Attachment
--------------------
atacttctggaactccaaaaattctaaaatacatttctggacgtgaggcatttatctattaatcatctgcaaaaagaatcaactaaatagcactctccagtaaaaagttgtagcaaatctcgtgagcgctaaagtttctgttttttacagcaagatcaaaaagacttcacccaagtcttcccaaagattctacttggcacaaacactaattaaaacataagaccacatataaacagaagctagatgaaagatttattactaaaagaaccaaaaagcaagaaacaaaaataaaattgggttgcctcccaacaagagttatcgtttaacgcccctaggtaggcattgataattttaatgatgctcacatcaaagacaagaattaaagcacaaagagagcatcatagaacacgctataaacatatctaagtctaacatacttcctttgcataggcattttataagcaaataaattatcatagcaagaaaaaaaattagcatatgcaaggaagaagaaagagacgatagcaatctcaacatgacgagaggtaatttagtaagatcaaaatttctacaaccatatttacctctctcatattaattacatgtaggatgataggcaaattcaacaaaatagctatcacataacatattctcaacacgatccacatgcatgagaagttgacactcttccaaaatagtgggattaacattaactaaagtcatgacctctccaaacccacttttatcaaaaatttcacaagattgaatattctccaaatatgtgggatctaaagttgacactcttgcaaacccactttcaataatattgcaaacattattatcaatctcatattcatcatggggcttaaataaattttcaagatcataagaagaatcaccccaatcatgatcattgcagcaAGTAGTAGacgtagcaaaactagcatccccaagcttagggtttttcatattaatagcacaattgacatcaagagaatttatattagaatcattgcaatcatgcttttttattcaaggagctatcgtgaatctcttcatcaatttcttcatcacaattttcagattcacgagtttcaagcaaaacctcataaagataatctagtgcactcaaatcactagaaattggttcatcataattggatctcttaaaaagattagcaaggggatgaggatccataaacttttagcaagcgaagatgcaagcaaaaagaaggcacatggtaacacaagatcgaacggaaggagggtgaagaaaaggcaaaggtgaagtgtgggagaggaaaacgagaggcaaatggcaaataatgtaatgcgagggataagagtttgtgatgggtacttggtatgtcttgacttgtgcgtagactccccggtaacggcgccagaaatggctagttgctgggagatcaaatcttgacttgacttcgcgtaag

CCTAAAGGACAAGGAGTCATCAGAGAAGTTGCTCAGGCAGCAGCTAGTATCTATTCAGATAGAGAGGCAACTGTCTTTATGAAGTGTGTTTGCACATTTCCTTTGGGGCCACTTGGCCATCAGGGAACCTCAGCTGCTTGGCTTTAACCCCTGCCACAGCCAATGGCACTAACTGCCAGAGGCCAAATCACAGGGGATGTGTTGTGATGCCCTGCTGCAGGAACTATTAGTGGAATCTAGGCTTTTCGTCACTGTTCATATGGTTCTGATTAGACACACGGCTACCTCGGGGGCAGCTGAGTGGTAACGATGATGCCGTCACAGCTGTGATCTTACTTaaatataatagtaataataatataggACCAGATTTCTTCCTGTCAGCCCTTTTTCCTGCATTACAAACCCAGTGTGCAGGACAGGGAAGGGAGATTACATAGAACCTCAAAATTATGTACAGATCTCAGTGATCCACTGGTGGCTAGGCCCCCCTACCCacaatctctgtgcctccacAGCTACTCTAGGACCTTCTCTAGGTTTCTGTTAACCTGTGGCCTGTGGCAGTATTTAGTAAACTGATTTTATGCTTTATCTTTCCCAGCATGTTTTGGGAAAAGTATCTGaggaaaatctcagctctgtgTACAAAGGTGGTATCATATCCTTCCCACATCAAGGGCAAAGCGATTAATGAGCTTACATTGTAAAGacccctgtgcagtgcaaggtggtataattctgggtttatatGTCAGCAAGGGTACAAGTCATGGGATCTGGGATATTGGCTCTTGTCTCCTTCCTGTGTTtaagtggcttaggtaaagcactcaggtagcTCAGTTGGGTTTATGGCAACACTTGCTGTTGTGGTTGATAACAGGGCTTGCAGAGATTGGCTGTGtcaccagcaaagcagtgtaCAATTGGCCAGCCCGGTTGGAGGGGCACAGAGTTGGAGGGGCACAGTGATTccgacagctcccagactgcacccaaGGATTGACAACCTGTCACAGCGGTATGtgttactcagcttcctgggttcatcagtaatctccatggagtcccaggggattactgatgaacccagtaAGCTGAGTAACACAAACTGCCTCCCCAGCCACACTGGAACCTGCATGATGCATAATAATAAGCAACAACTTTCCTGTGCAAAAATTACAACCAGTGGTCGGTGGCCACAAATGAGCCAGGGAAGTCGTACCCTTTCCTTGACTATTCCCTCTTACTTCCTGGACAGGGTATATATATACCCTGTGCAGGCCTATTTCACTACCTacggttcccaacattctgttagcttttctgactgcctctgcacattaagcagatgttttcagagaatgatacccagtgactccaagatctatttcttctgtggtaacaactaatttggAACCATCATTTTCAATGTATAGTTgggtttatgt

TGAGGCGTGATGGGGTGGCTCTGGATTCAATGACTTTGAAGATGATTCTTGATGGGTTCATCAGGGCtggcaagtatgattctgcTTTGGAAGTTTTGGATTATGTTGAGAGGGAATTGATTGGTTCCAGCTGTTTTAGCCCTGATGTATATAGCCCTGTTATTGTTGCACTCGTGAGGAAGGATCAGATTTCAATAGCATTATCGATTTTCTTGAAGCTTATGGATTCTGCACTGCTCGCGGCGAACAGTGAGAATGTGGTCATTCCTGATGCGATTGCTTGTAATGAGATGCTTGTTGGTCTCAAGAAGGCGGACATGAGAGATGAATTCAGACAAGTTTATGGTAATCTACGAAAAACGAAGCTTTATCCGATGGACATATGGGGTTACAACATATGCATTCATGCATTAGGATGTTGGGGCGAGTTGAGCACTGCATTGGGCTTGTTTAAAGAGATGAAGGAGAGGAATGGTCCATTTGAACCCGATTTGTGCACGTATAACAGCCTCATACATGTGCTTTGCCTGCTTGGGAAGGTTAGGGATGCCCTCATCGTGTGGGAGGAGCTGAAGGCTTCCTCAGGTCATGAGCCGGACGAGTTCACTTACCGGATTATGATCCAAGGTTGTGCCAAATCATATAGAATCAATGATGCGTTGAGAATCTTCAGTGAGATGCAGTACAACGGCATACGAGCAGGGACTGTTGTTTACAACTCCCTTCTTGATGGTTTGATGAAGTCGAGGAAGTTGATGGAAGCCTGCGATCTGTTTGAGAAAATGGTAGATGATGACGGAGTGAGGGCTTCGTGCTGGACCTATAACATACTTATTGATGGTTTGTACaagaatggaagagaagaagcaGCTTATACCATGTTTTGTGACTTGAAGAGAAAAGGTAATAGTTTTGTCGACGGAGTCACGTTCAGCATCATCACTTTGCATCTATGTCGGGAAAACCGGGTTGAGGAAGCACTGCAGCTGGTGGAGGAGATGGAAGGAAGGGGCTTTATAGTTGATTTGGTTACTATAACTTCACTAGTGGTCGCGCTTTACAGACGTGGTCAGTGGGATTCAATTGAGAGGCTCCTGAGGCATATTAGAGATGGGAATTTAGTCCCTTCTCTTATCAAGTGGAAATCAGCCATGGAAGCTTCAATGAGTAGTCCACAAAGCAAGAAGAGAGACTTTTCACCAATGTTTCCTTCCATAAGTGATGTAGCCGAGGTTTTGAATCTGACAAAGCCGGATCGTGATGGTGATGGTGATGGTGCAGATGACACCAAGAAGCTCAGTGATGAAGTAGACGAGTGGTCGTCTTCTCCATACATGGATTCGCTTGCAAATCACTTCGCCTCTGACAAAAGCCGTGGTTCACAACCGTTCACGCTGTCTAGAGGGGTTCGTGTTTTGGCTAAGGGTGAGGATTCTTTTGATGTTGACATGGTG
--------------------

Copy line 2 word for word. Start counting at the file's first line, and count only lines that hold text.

CCTAAAGGACAAGGAGTCATCAGAGAAGTTGCTCAGGCAGCAGCTAGTATCTATTCAGATAGAGAGGCAACTGTCTTTATGAAGTGTGTTTGCACATTTCCTTTGGGGCCACTTGGCCATCAGGGAACCTCAGCTGCTTGGCTTTAACCCCTGCCACAGCCAATGGCACTAACTGCCAGAGGCCAAATCACAGGGGATGTGTTGTGATGCCCTGCTGCAGGAACTATTAGTGGAATCTAGGCTTTTCGTCACTGTTCATATGGTTCTGATTAGACACACGGCTACCTCGGGGGCAGCTGAGTGGTAACGATGATGCCGTCACAGCTGTGATCTTACTTaaatataatagtaataataatataggACCAGATTTCTTCCTGTCAGCCCTTTTTCCTGCATTACAAACCCAGTGTGCAGGACAGGGAAGGGAGATTACATAGAACCTCAAAATTATGTACAGATCTCAGTGATCCACTGGTGGCTAGGCCCCCCTACCCacaatctctgtgcctccacAGCTACTCTAGGACCTTCTCTAGGTTTCTGTTAACCTGTGGCCTGTGGCAGTATTTAGTAAACTGATTTTATGCTTTATCTTTCCCAGCATGTTTTGGGAAAAGTATCTGaggaaaatctcagctctgtgTACAAAGGTGGTATCATATCCTTCCCACATCAAGGGCAAAGCGATTAATGAGCTTACATTGTAAAGacccctgtgcagtgcaaggtggtataattctgggtttatatGTCAGCAAGGGTACAAGTCATGGGATCTGGGATATTGGCTCTTGTCTCCTTCCTGTGTTtaagtggcttaggtaaagcactcaggtagcTCAGTTGGGTTTATGGCAACACTTGCTGTTGTGGTTGATAACAGGGCTTGCAGAGATTGGCTGTGtcaccagcaaagcagtgtaCAATTGGCCAGCCCGGTTGGAGGGGCACAGAGTTGGAGGGGCACAGTGATTccgacagctcccagactgcacccaaGGATTGACAACCTGTCACAGCGGTATGtgttactcagcttcctgggttcatcagtaatctccatggagtcccaggggattactgatgaacccagtaAGCTGAGTAACACAAACTGCCTCCCCAGCCACACTGGAACCTGCATGATGCATAATAATAAGCAACAACTTTCCTGTGCAAAAATTACAACCAGTGGTCGGTGGCCACAAATGAGCCAGGGAAGTCGTACCCTTTCCTTGACTATTCCCTCTTACTTCCTGGACAGGGTATATATATACCCTGTGCAGGCCTATTTCACTACCTacggttcccaacattctgttagcttttctgactgcctctgcacattaagcagatgttttcagagaatgatacccagtgactccaagatctatttcttctgtggtaacaactaatttggAACCATCATTTTCAATGTATAGTTgggtttatgt